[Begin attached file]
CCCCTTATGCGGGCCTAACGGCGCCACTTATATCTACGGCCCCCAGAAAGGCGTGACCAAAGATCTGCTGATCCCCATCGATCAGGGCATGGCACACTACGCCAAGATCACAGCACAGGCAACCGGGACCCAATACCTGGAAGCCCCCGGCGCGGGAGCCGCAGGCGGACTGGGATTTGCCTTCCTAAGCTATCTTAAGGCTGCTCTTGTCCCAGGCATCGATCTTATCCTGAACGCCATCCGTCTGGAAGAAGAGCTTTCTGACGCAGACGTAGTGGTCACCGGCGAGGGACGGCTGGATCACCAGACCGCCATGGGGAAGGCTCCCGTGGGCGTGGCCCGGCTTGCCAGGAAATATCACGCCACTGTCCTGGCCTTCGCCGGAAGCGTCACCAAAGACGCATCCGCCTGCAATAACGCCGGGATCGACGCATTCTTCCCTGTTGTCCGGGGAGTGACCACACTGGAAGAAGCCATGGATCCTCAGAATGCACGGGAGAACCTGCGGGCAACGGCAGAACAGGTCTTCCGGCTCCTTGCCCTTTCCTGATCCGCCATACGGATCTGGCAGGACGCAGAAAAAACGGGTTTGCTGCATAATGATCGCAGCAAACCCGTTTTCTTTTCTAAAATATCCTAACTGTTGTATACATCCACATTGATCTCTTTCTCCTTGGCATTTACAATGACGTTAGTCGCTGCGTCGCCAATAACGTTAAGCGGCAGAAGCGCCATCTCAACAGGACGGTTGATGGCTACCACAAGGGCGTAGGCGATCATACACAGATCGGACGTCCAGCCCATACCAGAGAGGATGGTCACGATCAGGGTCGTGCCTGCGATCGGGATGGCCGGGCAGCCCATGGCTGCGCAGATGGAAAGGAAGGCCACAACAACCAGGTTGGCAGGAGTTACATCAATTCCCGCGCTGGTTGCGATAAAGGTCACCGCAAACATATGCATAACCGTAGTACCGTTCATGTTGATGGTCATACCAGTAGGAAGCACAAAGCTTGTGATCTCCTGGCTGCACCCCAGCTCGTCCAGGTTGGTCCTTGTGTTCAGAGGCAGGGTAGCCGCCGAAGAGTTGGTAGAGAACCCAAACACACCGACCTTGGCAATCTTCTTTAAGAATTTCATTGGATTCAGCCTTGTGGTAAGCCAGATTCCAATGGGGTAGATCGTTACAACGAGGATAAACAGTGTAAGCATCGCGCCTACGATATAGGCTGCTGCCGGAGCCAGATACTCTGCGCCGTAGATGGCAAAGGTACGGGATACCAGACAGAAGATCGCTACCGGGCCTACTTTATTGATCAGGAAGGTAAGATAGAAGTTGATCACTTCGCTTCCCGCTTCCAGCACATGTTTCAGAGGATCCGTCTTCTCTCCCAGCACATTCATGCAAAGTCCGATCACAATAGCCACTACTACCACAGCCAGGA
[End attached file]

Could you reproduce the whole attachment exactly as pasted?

CCCCTTATGCGGGCCTAACGGCGCCACTTATATCTACGGCCCCCAGAAAGGCGTGACCAAAGATCTGCTGATCCCCATCGATCAGGGCATGGCACACTACGCCAAGATCACAGCACAGGCAACCGGGACCCAATACCTGGAAGCCCCCGGCGCGGGAGCCGCAGGCGGACTGGGATTTGCCTTCCTAAGCTATCTTAAGGCTGCTCTTGTCCCAGGCATCGATCTTATCCTGAACGCCATCCGTCTGGAAGAAGAGCTTTCTGACGCAGACGTAGTGGTCACCGGCGAGGGACGGCTGGATCACCAGACCGCCATGGGGAAGGCTCCCGTGGGCGTGGCCCGGCTTGCCAGGAAATATCACGCCACTGTCCTGGCCTTCGCCGGAAGCGTCACCAAAGACGCATCCGCCTGCAATAACGCCGGGATCGACGCATTCTTCCCTGTTGTCCGGGGAGTGACCACACTGGAAGAAGCCATGGATCCTCAGAATGCACGGGAGAACCTGCGGGCAACGGCAGAACAGGTCTTCCGGCTCCTTGCCCTTTCCTGATCCGCCATACGGATCTGGCAGGACGCAGAAAAAACGGGTTTGCTGCATAATGATCGCAGCAAACCCGTTTTCTTTTCTAAAATATCCTAACTGTTGTATACATCCACATTGATCTCTTTCTCCTTGGCATTTACAATGACGTTAGTCGCTGCGTCGCCAATAACGTTAAGCGGCAGAAGCGCCATCTCAACAGGACGGTTGATGGCTACCACAAGGGCGTAGGCGATCATACACAGATCGGACGTCCAGCCCATACCAGAGAGGATGGTCACGATCAGGGTCGTGCCTGCGATCGGGATGGCCGGGCAGCCCATGGCTGCGCAGATGGAAAGGAAGGCCACAACAACCAGGTTGGCAGGAGTTACATCAATTCCCGCGCTGGTTGCGATAAAGGTCACCGCAAACATATGCATAACCGTAGTACCGTTCATGTTGATGGTCATACCAGTAGGAAGCACAAAGCTTGTGATCTCCTGGCTGCACCCCAGCTCGTCCAGGTTGGTCCTTGTGTTCAGAGGCAGGGTAGCCGCCGAAGAGTTGGTAGAGAACCCAAACACACCGACCTTGGCAATCTTCTTTAAGAATTTCATTGGATTCAGCCTTGTGGTAAGCCAGATTCCAATGGGGTAGATCGTTACAACGAGGATAAACAGTGTAAGCATCGCGCCTACGATATAGGCTGCTGCCGGAGCCAGATACTCTGCGCCGTAGATGGCAAAGGTACGGGATACCAGACAGAAGATCGCTACCGGGCCTACTTTATTGATCAGGAAGGTAAGATAGAAGTTGATCACTTCGCTTCCCGCTTCCAGCACATGTTTCAGAGGATCCGTCTTCTCTCCCAGCACATTCATGCAAAGTCCGATCACAATAGCCACTACTACCACAGCCAGGA